As Thea is forced to throw on the hood one more time and postpone running away with Roy, she has to come to terms with the fact that she’s still trying to find the best version of herself. Her realization that she hasn’t found it comes courtesy of her brother Oliver, who is struggling to give up the hood even though he promised Diggle he would. Ever the voice of reason, Thea helps Oliver realize that he hasn’t followed through on his word because he feels complete when he becomes the Green Arrow, and, at least partially, because he feels like he’s righting his father’s wrongs.

Even though Thea helps Oliver realize this, he still questions her decision to help Nyssa crack the map’s code. Oliver (and Roy) want Thea to go get her happy ending, but Thea feels compelled to stay behind and see this through. Nyssa confronts Oliver and tells him that Thea has earned the right to do what she wants; she suggests that Oliver support Thea’s decisions, but Oliver doesn’t take Nyssa giving him advice about his relationship with his sister well.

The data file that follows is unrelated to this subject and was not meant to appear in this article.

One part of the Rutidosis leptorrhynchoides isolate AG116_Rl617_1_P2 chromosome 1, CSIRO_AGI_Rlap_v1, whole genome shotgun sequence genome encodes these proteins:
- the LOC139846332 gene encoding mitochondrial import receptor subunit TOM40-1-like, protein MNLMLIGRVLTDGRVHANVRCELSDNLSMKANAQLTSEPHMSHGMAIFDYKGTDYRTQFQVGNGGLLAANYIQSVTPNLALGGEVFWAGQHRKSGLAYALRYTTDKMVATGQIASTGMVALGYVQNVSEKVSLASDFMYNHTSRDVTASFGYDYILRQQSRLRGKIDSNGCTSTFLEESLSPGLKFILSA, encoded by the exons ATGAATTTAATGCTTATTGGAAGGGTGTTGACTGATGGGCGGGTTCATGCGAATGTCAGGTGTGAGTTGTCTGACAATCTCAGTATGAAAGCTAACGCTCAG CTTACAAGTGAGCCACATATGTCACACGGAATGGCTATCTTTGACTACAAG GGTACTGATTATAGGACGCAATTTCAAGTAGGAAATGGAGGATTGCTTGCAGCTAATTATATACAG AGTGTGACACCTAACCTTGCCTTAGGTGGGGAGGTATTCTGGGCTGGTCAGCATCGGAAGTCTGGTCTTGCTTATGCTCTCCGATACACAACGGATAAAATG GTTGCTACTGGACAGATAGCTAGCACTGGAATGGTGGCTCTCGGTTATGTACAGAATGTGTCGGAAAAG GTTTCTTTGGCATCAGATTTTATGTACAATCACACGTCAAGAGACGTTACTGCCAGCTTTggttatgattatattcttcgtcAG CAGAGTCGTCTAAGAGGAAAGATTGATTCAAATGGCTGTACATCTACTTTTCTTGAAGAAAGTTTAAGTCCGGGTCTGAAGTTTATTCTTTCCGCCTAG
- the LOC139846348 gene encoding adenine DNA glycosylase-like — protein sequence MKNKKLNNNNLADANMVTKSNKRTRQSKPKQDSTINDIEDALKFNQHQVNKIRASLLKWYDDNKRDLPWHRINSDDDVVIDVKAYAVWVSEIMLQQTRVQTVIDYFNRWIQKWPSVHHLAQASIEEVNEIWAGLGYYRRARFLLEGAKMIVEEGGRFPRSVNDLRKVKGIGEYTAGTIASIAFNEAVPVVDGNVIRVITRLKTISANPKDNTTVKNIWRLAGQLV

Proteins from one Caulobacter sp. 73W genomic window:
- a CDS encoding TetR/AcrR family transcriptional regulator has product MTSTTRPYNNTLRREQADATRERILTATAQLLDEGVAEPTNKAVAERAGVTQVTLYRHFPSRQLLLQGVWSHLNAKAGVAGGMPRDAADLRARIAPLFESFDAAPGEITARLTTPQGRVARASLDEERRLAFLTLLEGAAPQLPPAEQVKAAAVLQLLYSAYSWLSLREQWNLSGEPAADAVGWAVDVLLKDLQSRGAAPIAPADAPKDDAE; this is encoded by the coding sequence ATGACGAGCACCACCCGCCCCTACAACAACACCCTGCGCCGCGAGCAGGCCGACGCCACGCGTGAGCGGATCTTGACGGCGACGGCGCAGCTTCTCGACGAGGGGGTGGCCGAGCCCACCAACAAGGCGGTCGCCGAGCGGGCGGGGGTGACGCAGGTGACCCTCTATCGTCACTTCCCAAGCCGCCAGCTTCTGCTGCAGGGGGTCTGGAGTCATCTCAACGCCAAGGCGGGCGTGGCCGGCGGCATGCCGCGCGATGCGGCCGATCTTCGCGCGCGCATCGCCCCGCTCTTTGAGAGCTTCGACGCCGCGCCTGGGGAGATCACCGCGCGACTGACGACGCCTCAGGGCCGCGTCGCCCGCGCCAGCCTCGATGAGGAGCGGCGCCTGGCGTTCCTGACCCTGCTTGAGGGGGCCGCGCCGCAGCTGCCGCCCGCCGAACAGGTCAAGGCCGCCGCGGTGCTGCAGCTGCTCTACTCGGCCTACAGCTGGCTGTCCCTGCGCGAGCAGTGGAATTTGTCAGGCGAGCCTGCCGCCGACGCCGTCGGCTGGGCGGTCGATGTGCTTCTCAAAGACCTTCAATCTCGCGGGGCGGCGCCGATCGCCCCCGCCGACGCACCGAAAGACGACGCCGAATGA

Eventually, Athena takes the city hostage unless Thea hands over the map. Cue more fighting. In Thea’s sword fight with Athena, they discover that Thea’s blood reveals the hidden map on the parchment. Not only that, but once the sword fighting is done, they figure out that the map leads to several Lazarus Pits that Malcolm found around the world. This presents Thea with an option: She can ignore this and run away with Roy, or she can accompany Nyssa on her quest to destroy these pits. Thea chooses both, as Roy vows to join her as she heads off with Nyssa to deal with her father’s legacy and hopefully right some his wrongs; someone needs to keep the Lazarus Pits from falling into the Thanatos Guild’s hands. Thea’s reasoning is that this might help her find the best version of herself.